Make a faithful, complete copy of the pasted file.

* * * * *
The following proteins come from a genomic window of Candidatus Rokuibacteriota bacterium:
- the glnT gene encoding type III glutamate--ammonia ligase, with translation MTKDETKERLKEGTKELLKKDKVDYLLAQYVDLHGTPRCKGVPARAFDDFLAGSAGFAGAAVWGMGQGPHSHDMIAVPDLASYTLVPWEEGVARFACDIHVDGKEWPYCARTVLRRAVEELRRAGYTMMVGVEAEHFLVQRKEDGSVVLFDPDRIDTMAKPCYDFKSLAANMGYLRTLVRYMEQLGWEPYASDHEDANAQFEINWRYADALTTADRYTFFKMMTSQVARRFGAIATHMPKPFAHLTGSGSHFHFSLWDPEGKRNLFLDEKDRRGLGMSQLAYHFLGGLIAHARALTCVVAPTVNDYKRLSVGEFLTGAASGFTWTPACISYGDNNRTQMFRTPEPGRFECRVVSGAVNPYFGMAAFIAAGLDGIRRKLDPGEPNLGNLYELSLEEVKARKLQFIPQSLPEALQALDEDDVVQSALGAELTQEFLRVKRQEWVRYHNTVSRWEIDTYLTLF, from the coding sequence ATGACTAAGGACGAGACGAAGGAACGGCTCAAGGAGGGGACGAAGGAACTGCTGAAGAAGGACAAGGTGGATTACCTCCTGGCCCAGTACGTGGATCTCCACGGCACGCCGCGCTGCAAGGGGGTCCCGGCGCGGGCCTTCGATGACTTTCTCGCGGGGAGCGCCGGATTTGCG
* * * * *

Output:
The following proteins come from a genomic window of Candidatus Rokuibacteriota bacterium:
- the glnT gene encoding type III glutamate--ammonia ligase, with translation MTKDETKERLKEGTKELLKKDKVDYLLAQYVDLHGTPRCKGVPARAFDDFLAGSAGFAGAAVWGMGQGPHSHDMIAVPDLASYTLVPWEEGVARFACDIHVDGKEWPYCARTVLRRAVEELRRAGYTMMVGVEAEHFLVQRKEDGSVVLFDPDRIDTMAKPCYDFKSLAANMGYLRTLVRYMEQLGWEPYASDHEDANAQFEINWRYADALTTADRYTFFKMMTSQVARRFGAIATHMPKPFAHLTGSGSHFHFSLWDPEGKRNLFLDEKDRRGLGMSQLAYHFLGGLIAHARALTCVVAPTVNDYKRLSVGEFLTGAASGFTWTPACISYGDNNRTQMFRTPEPGRFECRVVSGAVNPYFGMAAFIAAGLDGIRRKLDPGEPNLGNLYELSLEEVKARKLQFIPQSLPEALQALDEDDVVQSALGAELTQEFLRVKRQEWVRYHNTVSRWEIDTYLTLF, from the coding sequence ATGACTAAGGACGAGACGAAGGAACGGCTCAAGGAGGGGACGAAGGAACTGCTGAAGAAGGACAAGGTGGATTACCTCCTGGCCCAGTACGTGGATCTCCACGGCACGCCGCGCTGCAAGGGGGTCCCGGCGCGGGCCTTCGATGACTTTCTCGCGGGGAGCGCCGGATTTGCG